The Secret of Mamo somehow manages to be a challenging, intellectual film and a base festival of crudities simultaneously. This masterful example of the animated form is a true delight.

No images this time around because I have a defective copy of this DVD that cuts out for the last ten minutes; I had to watch the finale on my old Manga Entertainment UK 1996 dub VHS. That version is a bit suss – Mamo’s voice is ridiculous – but still fun.

Studio Ghibli Collection: Only Yesterday

December 20, 2004 on 9:25 pm | In Only Yesterday | Comments Off on Studio Ghibli Collection: Only Yesterday

Takahata Isao made a very quiet film in 1991. It was called Only Yesterday, a flawed yet beautiful look at a sixties childhood and life thereafter.

Okajima Taeko takes time off from her office job to visit the countryside of Japan and work on a farm. She remembers the time that she last visited the country, at ten years old. This initial reminiscence leads to Taeko reflecting on how little she has achieved in her life. Interspersed with Taeko’s growing understanding of her potential paths are further stand out events in her young life.
Taeko is concerned about her future. She feels that, at 27, in an office job and unmarried she has achieved very little in her life. She is invigorated by her visit to the countryside, and by her contact with Toshio, a boundlessly enthusiastic farmer. Perhaps the farm life would suit her best, but she feels like a fake to claim to love the country based on ten days there in a year.
The younger Taeko is an odd girl, who lives a family life where her older sisters are too old to accomodate her, her father is never around and her mother thinks that she’s a bit “challenged”. These segments are not linear at all, probably promoting the random nature of memory. Taeko is not trying to tell a story; she scarcely knows just why she has brought up the memories of her childhood and so there is no order. The film’s comedy comes from these scenes, such as the bizarre “period” craze that overtook Taeko’s school and her experiments with romance.

Only Yesterday is a strange beast indeed. A good deal of the time, it is unclear just how the past and the present of Taeko are linked. The device of 27 year old Taeko was Takahata’s own idea, and the film’s true story – the past is simple vignettes put together to show nostalgic feeling. Only occasionally does Takahata even attempt to bring the two together, and there are long stretches of film where one is uncertain as to where either the past or present has gone.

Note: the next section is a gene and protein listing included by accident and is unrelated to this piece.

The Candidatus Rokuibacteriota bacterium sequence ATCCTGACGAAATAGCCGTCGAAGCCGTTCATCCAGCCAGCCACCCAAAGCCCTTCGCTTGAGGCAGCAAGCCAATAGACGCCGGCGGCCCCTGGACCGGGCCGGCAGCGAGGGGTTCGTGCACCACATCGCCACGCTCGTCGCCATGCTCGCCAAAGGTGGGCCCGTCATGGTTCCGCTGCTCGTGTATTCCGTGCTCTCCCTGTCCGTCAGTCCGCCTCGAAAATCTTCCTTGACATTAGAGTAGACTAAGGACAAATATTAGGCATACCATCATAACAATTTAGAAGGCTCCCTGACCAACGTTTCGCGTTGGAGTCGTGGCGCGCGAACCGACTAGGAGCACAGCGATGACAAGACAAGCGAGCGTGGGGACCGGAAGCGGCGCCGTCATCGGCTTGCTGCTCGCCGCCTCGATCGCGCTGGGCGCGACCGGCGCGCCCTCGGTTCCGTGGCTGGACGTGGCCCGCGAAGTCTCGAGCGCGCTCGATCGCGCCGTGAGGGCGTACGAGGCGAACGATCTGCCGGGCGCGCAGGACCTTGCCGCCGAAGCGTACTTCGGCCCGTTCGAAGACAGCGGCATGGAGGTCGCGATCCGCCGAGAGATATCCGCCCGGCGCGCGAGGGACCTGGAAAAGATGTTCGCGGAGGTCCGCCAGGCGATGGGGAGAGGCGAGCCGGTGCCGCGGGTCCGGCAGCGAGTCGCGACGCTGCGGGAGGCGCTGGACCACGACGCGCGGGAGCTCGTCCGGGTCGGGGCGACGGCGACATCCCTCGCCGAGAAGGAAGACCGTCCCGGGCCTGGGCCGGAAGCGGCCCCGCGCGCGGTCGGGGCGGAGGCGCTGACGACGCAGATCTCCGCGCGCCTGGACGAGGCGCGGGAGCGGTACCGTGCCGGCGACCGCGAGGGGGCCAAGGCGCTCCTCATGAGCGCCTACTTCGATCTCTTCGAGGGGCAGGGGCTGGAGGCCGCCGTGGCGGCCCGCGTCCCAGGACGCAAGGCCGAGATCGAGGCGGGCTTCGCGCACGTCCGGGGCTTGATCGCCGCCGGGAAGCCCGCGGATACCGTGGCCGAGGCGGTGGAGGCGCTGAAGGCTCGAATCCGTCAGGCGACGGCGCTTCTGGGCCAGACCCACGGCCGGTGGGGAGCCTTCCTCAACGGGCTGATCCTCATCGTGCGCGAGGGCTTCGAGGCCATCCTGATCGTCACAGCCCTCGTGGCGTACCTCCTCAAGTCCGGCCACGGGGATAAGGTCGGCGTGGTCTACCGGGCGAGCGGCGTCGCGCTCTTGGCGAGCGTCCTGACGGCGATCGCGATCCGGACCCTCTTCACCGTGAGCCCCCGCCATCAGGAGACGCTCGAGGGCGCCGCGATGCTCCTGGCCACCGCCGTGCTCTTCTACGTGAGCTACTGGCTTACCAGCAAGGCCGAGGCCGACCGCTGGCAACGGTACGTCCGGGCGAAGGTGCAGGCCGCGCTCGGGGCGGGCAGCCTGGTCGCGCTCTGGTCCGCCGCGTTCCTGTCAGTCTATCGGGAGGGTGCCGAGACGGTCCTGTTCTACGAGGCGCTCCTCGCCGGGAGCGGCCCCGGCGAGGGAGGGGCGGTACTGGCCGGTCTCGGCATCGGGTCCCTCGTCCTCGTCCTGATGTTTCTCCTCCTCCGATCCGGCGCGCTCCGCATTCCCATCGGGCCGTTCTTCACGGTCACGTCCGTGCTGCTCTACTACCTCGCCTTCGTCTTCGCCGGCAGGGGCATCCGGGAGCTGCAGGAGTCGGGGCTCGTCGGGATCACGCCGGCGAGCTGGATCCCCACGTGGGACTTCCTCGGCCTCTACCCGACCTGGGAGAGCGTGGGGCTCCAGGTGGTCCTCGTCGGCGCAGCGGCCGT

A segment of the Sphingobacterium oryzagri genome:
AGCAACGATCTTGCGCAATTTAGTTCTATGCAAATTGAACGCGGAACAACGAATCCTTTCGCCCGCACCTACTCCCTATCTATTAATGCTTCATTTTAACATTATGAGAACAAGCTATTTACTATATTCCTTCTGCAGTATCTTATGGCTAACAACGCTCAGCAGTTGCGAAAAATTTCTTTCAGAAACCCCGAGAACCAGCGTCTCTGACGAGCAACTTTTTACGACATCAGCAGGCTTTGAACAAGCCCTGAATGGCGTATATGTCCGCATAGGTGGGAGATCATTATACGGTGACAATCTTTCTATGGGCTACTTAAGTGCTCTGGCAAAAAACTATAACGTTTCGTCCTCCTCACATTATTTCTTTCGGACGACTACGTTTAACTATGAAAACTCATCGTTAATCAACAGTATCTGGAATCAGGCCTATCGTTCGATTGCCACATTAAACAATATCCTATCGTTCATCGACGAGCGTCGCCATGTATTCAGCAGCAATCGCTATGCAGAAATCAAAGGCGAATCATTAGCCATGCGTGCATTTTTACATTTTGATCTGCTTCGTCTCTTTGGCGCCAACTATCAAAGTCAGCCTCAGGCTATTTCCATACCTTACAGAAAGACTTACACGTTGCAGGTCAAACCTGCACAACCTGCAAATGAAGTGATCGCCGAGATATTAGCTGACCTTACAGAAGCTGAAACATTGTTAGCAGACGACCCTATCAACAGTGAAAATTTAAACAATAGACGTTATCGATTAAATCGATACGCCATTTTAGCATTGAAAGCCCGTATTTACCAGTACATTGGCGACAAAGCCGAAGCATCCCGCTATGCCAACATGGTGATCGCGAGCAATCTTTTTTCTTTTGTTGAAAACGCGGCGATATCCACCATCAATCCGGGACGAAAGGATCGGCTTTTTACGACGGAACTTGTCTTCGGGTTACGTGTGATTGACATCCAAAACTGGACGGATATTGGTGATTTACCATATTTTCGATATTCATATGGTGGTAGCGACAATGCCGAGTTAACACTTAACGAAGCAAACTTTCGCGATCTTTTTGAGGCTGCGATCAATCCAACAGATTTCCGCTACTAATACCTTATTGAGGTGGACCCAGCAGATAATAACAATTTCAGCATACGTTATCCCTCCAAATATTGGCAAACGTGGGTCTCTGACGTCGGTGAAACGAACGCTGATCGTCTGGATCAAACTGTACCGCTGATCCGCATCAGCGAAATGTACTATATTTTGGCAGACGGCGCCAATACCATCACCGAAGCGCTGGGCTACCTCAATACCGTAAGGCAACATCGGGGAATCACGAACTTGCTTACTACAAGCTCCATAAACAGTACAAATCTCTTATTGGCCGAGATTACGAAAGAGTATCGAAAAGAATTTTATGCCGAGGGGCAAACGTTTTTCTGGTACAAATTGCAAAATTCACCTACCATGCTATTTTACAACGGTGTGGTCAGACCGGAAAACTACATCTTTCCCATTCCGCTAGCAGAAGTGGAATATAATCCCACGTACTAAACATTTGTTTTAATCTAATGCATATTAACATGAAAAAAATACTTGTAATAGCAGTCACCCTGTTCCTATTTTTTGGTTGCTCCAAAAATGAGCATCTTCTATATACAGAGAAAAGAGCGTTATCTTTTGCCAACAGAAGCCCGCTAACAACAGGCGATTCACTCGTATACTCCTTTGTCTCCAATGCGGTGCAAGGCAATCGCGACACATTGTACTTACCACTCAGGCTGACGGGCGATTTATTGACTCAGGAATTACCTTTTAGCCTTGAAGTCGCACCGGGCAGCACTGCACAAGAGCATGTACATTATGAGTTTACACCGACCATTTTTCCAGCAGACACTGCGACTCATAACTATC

All is forgiven, however, at the end. Only Yesterday boasts one of the finest endings in an anime film. To watch it is just a little awe-inspiring. It’s happy, but not in a tearful way, and really quite ingeniusly done. Somehow it brings the prior two hours into perfect focus and is a plum note to leave on.

Takahata’s job of direction is generally excellent, with the present full of natural, earthy colours and the sixties muted and white. Almost no background is completely, fading to white around the edges. There is no blue sky, and the outdoor grounds are largely white as well. This is a nice visual trick to set the two eras apart. A lot of the time the ten year old Taeko spaces out into fantasy or terminally cheerful pragmatism, and these sequences are fun to behold. In other areas Takahata is slightly lacking – one conversation between Toshio and Taeko in a car is remarkably unimaginatively storyboarded, and there are two totally bizarre subliminal images: product placement and an E.T. reference that are purely what?.

Only Yesterday is a nostalgic film that is oddly paced, and a bit heavy on a environmental monologues. It would speak most to Japanese people who are now over the age of forty, but it’s a kind of delayed “coming of age” story worthy of anyone with a little patience to watch.

City Hunter 2 – episodes 1 to 7

December 19, 2004 on 8:23 pm | In City Hunter | Comments Off on City Hunter 2 – episodes 1 to 7

City Hunter with a 2 on it is the same loveable City Hunter, but with new songs and sharper comedy.

The same deal of Saeba Ryo working as City Hunter, king of the underworld, remains. Because of his fondness for Kaori, he’s still too soft to land himself some real jobs. However, danger still finds him, so now he does all sorts of call things like shooting people’s fingers off! But only when they deserve it.